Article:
Ted Jeffreys, President of the Rhodesia Tobacco Association from 1962 to 1965, in 1991


During UDI, white tobacco farmers switched to the production of maize and beef for sale on the domestic market. This provided severe competition to black farmers, whose share of marketed home food production declined from 65% to 30% during the UDI period. The black peasant farming sector never recovered. At the same time, sanctions provided an artificial protection for domestic manufacturing, which allowed the development of industries. These businesses later faltered when exposed to international competition in 1980.

Nevertheless, up until the early to mid-1970s, Rhodesia remained relatively prosperous. The white population was slowly increasing due to modest immigration and British economic sanctions and the blockade did not force concessions from the Smith regime. Indeed, in 1971 a deal was reached between the British and Rhodesian Governments to recognize Rhodesia's independence and postpone majority rule into the distant future. However, when this arrangement proved to be completely unacceptable to Rhodesia's African population, the deal fell apart.

Start of the Bush War



A lengthy armed campaign by ZANLA, the military wing of the Zimbabwe African National Union
Zimbabwe African National Union
The Zimbabwe African National Union was a militant organization that fought against the standing government in Rhodesia, formed as a split from the Zimbabwe African People's Union...

 (ZANU), and ZIPRA
ZIPRA
Zimbabwe People's Revolutionary Army was the armed wing of the Zimbabwe African People's Union, a political party in Rhodesia. It participated in the Second Chimurenga against white minority rule in the former Rhodesia....

, the military wing of the Zimbabwe African People's Union
Zimbabwe African People's Union
The Zimbabwe African People's Union was a militant organization and political party that fought for the national liberation of Zimbabwe from its founding in 1961 until it merged with the Zimbabwe African National Union – Patriotic Front in December 1987....

 (ZAPU), against the Rhodesian government followed UDI. This became known as the "Bush War" by White Rhodesians and as the "Second " (or rebellion in Shona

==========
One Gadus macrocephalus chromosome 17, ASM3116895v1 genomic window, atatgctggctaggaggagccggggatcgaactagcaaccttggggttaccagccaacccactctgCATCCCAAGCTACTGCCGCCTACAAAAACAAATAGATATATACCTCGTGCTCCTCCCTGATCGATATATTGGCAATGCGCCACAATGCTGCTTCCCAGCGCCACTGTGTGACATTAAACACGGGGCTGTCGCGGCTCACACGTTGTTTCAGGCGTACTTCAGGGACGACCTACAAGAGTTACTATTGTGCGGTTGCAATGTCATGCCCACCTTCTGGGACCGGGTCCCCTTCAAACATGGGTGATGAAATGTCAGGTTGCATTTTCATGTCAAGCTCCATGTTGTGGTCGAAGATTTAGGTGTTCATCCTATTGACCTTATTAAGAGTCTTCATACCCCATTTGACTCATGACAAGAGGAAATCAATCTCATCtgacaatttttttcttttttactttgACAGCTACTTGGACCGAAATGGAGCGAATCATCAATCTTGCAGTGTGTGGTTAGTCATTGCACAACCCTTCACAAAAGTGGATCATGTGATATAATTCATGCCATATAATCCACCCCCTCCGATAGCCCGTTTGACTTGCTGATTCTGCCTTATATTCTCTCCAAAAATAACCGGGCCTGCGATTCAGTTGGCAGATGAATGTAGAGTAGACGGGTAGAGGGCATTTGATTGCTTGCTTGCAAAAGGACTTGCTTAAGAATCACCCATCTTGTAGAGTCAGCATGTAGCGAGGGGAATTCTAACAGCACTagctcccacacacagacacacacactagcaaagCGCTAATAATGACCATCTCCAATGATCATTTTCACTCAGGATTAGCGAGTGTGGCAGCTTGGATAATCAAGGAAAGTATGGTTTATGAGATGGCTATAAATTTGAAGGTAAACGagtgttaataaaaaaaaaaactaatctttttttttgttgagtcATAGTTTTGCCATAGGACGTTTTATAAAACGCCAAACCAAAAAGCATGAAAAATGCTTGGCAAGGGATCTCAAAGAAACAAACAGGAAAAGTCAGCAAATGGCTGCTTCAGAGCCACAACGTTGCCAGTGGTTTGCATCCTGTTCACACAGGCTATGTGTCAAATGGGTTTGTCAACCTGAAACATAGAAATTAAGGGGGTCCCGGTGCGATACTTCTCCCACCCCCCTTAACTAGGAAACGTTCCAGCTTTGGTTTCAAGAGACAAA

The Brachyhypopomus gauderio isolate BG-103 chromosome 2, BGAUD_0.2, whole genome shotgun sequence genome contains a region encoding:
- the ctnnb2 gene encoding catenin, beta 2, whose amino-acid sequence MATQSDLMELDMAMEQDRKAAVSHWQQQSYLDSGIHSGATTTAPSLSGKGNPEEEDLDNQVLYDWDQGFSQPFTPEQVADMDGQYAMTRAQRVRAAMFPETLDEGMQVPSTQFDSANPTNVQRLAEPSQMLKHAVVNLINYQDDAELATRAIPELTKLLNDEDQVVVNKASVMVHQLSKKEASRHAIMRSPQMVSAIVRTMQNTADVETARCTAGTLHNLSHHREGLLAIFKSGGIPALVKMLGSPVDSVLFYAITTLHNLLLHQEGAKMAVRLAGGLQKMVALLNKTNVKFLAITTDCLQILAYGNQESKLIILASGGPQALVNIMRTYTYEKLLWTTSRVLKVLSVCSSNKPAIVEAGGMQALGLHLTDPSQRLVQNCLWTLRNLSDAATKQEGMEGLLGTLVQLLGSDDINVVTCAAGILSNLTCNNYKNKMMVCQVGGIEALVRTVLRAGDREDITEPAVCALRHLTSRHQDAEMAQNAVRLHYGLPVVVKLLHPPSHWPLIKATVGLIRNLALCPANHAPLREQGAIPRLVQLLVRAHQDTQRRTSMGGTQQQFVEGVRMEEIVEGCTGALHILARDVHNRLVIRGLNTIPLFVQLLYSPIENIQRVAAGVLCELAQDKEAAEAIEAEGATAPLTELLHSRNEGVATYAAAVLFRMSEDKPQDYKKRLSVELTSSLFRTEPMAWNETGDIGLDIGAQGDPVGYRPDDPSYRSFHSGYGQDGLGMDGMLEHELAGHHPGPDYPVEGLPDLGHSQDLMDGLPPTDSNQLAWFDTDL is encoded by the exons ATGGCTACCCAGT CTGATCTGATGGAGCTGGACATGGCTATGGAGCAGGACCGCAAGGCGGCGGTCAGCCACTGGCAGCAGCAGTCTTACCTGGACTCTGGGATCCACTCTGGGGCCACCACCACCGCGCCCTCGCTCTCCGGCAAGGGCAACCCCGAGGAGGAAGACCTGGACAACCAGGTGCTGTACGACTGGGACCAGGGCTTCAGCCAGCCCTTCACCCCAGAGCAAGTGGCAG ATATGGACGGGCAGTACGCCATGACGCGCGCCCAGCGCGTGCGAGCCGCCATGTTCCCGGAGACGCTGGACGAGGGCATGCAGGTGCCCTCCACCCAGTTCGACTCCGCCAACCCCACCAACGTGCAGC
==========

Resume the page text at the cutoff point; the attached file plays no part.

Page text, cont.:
Shona language
Shona is a Bantu language, native to the Shona people of Zimbabwe and southern Zambia; the term is also used to identify peoples who speak one of the Shona language dialects: Zezuru, Karanga, Manyika, Ndau and Korekore...

) by supporters of the guerillas. The war is generally considered to have started in 1972 with scattered attacks on isolated white-owned farms, though the guerillas already represented a minor threat to Rhodesia in the 1960s.

After unsuccessful appeals to Britain and the United States for military assistance to liberate Zimbabwe, Robert Mugabe
Robert Mugabe
Robert Gabriel Mugabe is the President of Zimbabwe. As one of the leaders of the liberation movement against white-minority rule, he was elected into power in 1980...

, who was based in Mozambique
Mozambique
Mozambique, officially the Republic of Mozambique , is a country in southeastern Africa bordered by the Indian Ocean to the east, Tanzania to the north, Malawi and Zambia to the northwest, Zimbabwe to the west and Swaziland and South Africa to the southwest...

 after that country's independence from Portugal in 1975, led ZANU to seek support from the People's Republic of China
People's Republic of China
China , officially the People's Republic of China , is the most populous country in the world, with over 1.3 billion citizens. Located in East Asia, the country covers approximately 9.6 million square kilometres...

 and countries of the Soviet Bloc. Joshua Nkomo
Joshua Nkomo
Joshua Mqabuko Nyongolo Nkomo was the leader and founder of the Zimbabwe African People's Union and a member of the Kalanga tribe...

, based in Zambia
Zambia
Zambia , officially the Republic of Zambia, is a landlocked country in Southern Africa. The neighbouring countries are the Democratic Republic of the Congo to the north, Tanzania to the north-east, Malawi to the east, Mozambique, Zimbabwe, Botswana and Namibia to the south, and Angola to the west....